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Brain-Gut-Microbiota Axis and Mental Health

Dinan, Timothy G. MD, PhD; Cryan, John F. PhD

doi: 10.1097/PSY.0000000000000519

Objective The brain-gut-microbiota axis has been put forward as a new paradigm in neuroscience, which may be of relevance to mental illness. The mechanisms of signal transmission in the brain-gut-microbiota axis are complex and involve bidirectional communications that enable gut microbes to communicate with the brain and the brain to communicate with the microbes. This review assesses the potential usefulness and limitations of the paradigm.

Methods A selective literature review was conducted to evaluate the current knowledge in clinical and preclinical brain-gut-microbiota interactions as related to psychiatric disorders.

Results Most published studies in the field are preclinical, and there is so far a lack of clinical studies. Preliminary studies in psychiatric populations support the view of a dysbiosis in some conditions, but studies are often small scale and marred by potential confounding variables. Preclinical studies support the view that psychobiotics (“bacteria which when ingested in adequate amounts have a positive mental health benefit”) might be of use in treating some patients with mental health difficulties. To date, we have no well-conducted studies in clinical populations, although there are some studies in healthy volunteers. A cocktail of probiotics has been shown to alter brain activity as monitored by functional magnetic resonance imaging, and Bifidobacterium longum was reported to alter brain electrical activity.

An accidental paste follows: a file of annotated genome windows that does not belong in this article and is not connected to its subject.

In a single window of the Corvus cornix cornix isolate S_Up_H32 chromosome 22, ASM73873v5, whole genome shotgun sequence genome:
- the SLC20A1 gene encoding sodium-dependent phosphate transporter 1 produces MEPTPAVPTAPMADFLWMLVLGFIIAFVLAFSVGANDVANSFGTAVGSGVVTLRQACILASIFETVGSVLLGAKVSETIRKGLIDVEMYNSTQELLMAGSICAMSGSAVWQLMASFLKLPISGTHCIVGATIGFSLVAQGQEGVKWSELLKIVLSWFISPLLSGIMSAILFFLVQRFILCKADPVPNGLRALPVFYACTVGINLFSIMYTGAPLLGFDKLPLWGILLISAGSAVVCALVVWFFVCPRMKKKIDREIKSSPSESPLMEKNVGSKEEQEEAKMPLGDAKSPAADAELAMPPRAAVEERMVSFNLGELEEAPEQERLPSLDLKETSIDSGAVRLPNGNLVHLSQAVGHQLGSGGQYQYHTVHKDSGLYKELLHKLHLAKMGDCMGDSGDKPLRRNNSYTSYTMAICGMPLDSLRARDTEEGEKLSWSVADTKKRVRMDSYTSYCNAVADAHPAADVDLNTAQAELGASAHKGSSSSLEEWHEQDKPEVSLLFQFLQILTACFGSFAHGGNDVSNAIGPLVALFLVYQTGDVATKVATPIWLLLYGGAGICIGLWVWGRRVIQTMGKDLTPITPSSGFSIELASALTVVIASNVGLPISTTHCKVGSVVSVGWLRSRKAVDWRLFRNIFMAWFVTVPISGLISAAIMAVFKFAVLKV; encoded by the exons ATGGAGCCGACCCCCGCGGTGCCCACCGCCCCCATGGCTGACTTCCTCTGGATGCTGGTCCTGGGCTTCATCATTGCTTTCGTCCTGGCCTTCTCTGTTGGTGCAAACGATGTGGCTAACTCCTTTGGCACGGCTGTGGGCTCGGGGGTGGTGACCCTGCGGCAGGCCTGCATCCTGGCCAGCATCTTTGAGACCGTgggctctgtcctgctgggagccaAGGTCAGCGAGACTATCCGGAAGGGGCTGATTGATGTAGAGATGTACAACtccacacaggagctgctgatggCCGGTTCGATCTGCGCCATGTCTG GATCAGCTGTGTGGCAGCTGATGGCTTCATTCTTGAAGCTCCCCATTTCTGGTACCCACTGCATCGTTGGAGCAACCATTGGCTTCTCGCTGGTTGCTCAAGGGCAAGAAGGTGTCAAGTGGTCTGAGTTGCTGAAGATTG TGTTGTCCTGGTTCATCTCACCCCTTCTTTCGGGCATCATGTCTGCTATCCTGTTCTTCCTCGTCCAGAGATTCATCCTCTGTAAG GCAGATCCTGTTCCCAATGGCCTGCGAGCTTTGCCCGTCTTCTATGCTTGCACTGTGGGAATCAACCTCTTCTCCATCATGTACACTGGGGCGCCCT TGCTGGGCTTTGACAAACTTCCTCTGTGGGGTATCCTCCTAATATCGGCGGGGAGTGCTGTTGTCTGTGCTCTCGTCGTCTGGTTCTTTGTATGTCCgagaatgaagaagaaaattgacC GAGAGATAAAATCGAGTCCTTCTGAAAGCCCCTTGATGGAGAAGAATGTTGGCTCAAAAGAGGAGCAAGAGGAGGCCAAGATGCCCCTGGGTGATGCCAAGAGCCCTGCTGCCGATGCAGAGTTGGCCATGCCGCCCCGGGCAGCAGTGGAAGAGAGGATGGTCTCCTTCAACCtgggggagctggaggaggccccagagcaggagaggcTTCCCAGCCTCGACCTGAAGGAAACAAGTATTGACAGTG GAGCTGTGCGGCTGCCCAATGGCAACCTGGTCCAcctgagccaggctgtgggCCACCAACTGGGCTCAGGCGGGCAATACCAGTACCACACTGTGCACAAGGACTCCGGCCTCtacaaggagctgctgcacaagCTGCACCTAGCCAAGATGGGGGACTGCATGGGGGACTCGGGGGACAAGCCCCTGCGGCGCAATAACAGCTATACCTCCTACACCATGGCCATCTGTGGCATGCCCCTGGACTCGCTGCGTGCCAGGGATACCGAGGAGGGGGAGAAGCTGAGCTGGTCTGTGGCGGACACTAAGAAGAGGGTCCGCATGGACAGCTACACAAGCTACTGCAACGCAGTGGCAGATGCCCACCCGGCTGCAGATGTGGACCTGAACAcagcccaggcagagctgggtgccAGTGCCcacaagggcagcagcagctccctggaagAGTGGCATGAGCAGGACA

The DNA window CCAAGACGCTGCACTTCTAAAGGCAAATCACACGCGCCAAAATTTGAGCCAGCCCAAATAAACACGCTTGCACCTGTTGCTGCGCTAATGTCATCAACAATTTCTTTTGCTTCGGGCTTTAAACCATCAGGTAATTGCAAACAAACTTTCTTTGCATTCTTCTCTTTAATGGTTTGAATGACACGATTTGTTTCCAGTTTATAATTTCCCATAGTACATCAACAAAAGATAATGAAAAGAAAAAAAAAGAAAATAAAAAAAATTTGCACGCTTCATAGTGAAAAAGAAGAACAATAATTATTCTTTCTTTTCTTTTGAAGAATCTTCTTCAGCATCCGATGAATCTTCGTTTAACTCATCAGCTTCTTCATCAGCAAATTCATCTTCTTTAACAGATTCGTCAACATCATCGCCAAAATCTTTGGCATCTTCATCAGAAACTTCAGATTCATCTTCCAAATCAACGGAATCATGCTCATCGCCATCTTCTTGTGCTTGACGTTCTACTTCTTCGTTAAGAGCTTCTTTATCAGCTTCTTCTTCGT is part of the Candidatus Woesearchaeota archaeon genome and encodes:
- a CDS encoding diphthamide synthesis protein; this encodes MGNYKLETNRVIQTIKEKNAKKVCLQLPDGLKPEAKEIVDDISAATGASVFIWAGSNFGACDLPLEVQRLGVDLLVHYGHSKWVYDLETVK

Conclusions It has yet to be convincingly demonstrated that the exciting findings of psychobiotic efficacy demonstrated in preclinical models of psychiatric illness will translate to patients.

From the APC Microbiome Institute (Dinan, Cryan) and Departments of Psychiatry and Neurobehavioural Science (Dinan) and Anatomy and Neuroscience (Cryan), University College Cork, Cork, Ireland.

Address correspondence and reprint requests to Ted Dinan, MD, PhD, Department of Psychiatry, University College Cork, Ireland. E-mail:

Received for publication July 29, 2016; revision received April 27, 2017.

Copyright © 2017 by American Psychosomatic Society
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